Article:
Since deposits increased faster than loans, at the end of 2011 banks were able to reduce their dependence on external financing close to the levels seen in early 2006, thus considerably reducing their vulnerability in case the credit in the Eurozone dries out if the debt crisis deteriorates. However, this summed up picture does not reveal the considerable differences between the various banks.
Thus, while most banks have on the whole balanced external positions, where net external assets stand at or are close to zero or positive, there is still a limited number of market participants, which still have a long way to go before reducing their dependence on external financing to more stable levels.
The unfavourable tendency of asset quality impairment is not completed yet. Our main scenario envisages that loans more than 90 days overdue will peak at 17.5% - 19% from total loans in end-2012 or early 2013. The asset quality remains vulnerable due to the slow and unpredictable enforcement process and the non-negligible concentration of corporate loans in the field of real estate and construction, which sectors are among the worse affected ones by the drop in the real economy.
In 2012, the credit quality will be put to an additional test due to the delayed growth in the Eurozone, which remains the most significant trade partner of the Bulgarian companies. The other sources of vulnerability include the still dropping prices of homes and the continuing process of reduction of the corporate sector financial indebtedness, especially as regards financing attracted from abroad.
On the other hand, there are several stabilizing factors. Even if slowly, the real income increases, while at the same time households and especially the public sector continue to maintain a healthy consolidated balance. Most banks continue to maintain sufficiently high loss absorption capacity. The relative share of the loans in currencies other than BGN and EUR is less than 4% of total credit.
The capital adequacy, measured through the ratio of Tier 1 and total capital to risk-weighted assets was 15.6% and 17.8% respectively as of September 2011. The excess reserves (reserves exceeding those necessary to ensure 100% coverage of the money supply with foreign currency), which BNB can use in case it has to act as creditor or a last instance source of liquidity, exceed BGN 4 billion at the end of 2011. Nevertheless, we cannot fully exclude the scenario of certain less solid market players’ needing capital support, because while on a consolidated level the banks in Bulgaria are better capitalized than many other CEE countries there is no clarity how exactly this capital is distributed at individual bank level.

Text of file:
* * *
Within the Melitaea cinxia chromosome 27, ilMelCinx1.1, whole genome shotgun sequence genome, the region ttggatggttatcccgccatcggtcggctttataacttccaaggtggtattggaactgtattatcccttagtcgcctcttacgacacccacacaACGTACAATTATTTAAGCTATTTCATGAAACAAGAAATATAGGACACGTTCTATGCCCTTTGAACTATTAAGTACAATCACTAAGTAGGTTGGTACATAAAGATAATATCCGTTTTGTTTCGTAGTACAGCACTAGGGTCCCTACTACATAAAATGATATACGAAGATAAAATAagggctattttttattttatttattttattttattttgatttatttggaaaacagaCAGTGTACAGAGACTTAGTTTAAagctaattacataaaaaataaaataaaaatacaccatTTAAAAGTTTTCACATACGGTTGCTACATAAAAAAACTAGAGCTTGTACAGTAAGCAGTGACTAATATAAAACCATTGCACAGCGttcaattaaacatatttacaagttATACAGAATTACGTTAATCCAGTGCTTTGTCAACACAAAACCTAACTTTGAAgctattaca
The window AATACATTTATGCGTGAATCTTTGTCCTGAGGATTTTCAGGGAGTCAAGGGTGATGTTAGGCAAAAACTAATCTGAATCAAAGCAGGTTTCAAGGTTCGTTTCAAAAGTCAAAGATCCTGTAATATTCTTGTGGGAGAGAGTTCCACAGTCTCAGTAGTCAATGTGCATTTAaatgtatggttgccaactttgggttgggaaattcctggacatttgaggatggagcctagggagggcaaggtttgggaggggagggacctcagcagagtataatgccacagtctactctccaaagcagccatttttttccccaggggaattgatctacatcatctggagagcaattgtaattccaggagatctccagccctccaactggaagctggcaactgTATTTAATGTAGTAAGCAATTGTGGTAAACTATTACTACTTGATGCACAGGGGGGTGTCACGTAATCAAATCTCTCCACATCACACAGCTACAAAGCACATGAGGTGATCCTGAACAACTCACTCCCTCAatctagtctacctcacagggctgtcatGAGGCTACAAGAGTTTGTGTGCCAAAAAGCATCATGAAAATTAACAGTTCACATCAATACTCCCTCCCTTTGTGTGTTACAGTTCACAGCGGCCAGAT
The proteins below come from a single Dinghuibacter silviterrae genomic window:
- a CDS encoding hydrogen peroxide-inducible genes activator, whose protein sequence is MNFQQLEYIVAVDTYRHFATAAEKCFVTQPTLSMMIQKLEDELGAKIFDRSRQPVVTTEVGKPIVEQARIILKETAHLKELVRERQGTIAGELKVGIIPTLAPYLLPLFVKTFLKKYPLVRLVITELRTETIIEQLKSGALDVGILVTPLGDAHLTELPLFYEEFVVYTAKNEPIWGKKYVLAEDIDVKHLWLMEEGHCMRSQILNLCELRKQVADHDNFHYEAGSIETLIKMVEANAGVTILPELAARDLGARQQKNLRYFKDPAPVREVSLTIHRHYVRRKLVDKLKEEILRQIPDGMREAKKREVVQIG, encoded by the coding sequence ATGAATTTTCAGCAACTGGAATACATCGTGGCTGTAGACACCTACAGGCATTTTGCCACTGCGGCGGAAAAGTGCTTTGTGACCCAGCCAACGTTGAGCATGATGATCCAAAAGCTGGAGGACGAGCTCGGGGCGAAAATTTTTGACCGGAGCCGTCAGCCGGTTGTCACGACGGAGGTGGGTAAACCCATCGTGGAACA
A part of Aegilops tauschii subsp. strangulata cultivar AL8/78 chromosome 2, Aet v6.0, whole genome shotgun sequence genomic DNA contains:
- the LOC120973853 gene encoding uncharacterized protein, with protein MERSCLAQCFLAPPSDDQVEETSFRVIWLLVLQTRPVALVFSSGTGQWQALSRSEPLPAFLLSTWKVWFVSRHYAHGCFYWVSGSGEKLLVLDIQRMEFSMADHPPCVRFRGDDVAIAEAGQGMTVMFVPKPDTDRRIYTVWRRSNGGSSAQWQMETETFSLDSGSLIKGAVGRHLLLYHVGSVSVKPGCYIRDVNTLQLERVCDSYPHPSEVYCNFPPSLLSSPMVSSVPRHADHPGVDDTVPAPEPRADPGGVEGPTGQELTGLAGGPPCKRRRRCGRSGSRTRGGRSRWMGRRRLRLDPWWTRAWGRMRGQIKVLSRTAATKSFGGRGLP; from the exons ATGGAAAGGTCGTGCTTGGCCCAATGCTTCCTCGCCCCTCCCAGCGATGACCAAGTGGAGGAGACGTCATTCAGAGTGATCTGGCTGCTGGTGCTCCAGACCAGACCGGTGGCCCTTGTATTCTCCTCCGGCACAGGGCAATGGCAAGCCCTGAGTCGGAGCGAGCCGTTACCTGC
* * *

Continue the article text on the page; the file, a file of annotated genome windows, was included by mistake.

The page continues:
The banking profits remained weak, and the return on capital is expected to remain below the price of capital in 2011. The pre-tax profit for the whole banking sector is expected to be slightly above BGN 600 mio at the end of 2011. This largely reflects one-off factors and mostly the higher costs from impairment and provisions under overdue loans. The higher external financing price especially during the second half of the year, even if to a lesser extent, was also a profitability limiting factor, while administrative costs remained under control and increased at a pace close to the inflation rate.
We expect the profitability in 2012 and 2013 to stay at the levels of the preceding year because the operating environment for banks will continue to face substantial challenges. The prospects for improvement are related to 2014 and especially 2015, when we expect the return on capital before taxes to reach 12.5% per year.